My first exposure to Interpol came via radio. This time it was streamed on the internet as I listened to my teen era favorite station WUAG in Greensboro. It was a retro kind of sound, but with contemporary angst. Despite being on my porch with a tablet, I was reminded of the excitement I once experienced when hearing great new music on the radio.
It seemed fitting to discover Interpol this way. A mix of old with the new is the best way to sum up the New York City based band. The Iggy Pop-like “Stella Was a Diver and She Was Always Down” was one of a few songs from Turn on the Bright Lights that college radio stations were playing in heavy rotation during the Fall of 2002.
While any number of bands from the last three decades could claim to have inspired Interpol, they were original in how they seemed to package the cool of the indie rock scene with the muscular rhythmic nature of good old boy arena rock. They managed to do this all while keeping it slightly familiar sounding in tone to Joy Division, Psychedelic Furs, The Smiths and a half dozen others.
Paul Banks the band’s lead vocalist’s had a nasal singing style that was generically dark and ominous sounding like so many English bands new wave bands from 30 years ago. Even though the songs were simple and writing credits were shared by the quintet, the band’s debut Turn On the Bright Lights sounded fully baked stylistically.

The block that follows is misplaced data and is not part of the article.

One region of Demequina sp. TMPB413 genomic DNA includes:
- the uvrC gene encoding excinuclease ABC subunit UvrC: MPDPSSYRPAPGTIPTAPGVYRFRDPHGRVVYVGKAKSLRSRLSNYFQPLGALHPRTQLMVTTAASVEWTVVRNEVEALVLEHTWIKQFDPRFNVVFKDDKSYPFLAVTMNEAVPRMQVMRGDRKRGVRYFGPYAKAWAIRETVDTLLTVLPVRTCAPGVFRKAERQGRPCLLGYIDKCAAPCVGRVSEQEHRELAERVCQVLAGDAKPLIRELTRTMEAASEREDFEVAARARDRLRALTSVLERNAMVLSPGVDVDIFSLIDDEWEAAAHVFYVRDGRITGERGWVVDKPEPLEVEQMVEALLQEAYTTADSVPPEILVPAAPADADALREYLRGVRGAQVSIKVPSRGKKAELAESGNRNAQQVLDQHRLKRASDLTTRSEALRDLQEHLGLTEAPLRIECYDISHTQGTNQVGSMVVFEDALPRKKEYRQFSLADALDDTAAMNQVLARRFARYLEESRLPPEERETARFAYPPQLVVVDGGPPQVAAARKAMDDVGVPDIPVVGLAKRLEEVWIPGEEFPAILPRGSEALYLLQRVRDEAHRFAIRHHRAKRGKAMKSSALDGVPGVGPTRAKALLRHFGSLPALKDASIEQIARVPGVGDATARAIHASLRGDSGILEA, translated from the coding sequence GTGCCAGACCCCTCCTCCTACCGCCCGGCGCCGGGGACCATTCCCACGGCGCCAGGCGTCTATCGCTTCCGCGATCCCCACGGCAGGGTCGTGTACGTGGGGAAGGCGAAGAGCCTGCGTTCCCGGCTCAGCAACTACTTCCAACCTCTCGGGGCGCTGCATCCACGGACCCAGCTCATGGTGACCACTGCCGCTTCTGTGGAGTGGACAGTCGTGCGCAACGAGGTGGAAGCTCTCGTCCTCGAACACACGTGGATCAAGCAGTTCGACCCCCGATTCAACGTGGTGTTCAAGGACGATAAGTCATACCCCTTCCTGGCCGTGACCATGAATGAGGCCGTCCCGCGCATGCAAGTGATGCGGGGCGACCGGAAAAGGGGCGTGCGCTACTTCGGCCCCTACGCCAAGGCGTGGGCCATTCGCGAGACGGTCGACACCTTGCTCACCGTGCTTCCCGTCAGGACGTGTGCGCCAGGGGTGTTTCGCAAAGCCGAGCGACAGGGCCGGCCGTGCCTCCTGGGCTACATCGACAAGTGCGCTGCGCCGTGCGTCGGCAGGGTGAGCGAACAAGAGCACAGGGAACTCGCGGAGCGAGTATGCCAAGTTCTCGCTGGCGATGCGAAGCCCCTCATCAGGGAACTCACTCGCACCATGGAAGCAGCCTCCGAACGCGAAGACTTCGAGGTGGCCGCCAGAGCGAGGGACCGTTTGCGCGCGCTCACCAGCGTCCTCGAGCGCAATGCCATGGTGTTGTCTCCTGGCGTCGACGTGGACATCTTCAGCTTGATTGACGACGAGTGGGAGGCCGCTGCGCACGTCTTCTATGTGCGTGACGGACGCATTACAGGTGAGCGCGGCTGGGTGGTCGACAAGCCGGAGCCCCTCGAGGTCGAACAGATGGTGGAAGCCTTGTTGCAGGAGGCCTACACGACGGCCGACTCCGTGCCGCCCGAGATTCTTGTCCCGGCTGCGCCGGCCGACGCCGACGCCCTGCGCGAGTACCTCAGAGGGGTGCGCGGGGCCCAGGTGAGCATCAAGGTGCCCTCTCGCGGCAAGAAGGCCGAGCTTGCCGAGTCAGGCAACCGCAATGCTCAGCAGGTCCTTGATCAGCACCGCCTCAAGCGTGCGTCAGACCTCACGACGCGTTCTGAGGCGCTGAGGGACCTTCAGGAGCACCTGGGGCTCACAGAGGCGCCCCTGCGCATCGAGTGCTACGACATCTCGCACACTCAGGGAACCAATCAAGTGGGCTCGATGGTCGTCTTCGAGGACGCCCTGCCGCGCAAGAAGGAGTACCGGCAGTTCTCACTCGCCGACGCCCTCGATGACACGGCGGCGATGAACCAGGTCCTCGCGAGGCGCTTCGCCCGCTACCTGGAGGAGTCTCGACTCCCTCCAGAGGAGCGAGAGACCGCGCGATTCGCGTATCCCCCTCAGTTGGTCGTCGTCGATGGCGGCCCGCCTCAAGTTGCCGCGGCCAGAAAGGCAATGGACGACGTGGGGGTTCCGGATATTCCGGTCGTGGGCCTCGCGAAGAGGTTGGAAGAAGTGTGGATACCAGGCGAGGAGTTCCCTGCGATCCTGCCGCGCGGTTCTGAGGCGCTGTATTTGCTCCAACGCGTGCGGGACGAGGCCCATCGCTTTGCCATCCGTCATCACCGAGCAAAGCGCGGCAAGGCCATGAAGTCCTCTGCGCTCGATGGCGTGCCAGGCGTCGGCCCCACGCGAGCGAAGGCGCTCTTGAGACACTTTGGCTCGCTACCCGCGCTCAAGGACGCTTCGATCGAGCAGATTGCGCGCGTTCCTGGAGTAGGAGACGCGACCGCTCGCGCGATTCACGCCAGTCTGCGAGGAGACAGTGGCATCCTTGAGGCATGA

Most of the songs were mid tempo in nature and sometimes built up to a dramatic end, a formula the band would use for most of its discography. Recorded in a way that could sound coulstophibic and at times expansive, most of the songs had a kind of immediacy to them, thanks to simple arrangements centered around drum, bass and guitars with the occasional synthesizer.
A distinctive staccato bass style separates the band from any of their influences, giving many songs, even the few slow ones a kind of rhythmic energy.
That energy is heard at its finest in the very Smiths sounding “” or in the bouncy bass-lines of the opening untitled track. For 2002, Interpol was certainly a breath of fresh air in the indie-rock scene. The band was low key in that they were never the subject of Extra exposes or gossip papers. The band itself was not seen on TV often beyond their music videos.
The most important legacy may have been the shot in the arm to the alpha male trenchcoat scene that was dying with the Matrix film franchise. While some detractors were quick to dismiss the band as a novelty act, they would quickly gain the respect of critics to become the best new band of 2002 by most accounts. Some journalist even calling Turn on the Bright Lights the young decade’s best album.
The band did not disappoint with each new recording, although a major style adjustment was made with 2007’s Our Love to Admire, they still manage critical and commercial success, with more of the latter as they progressed.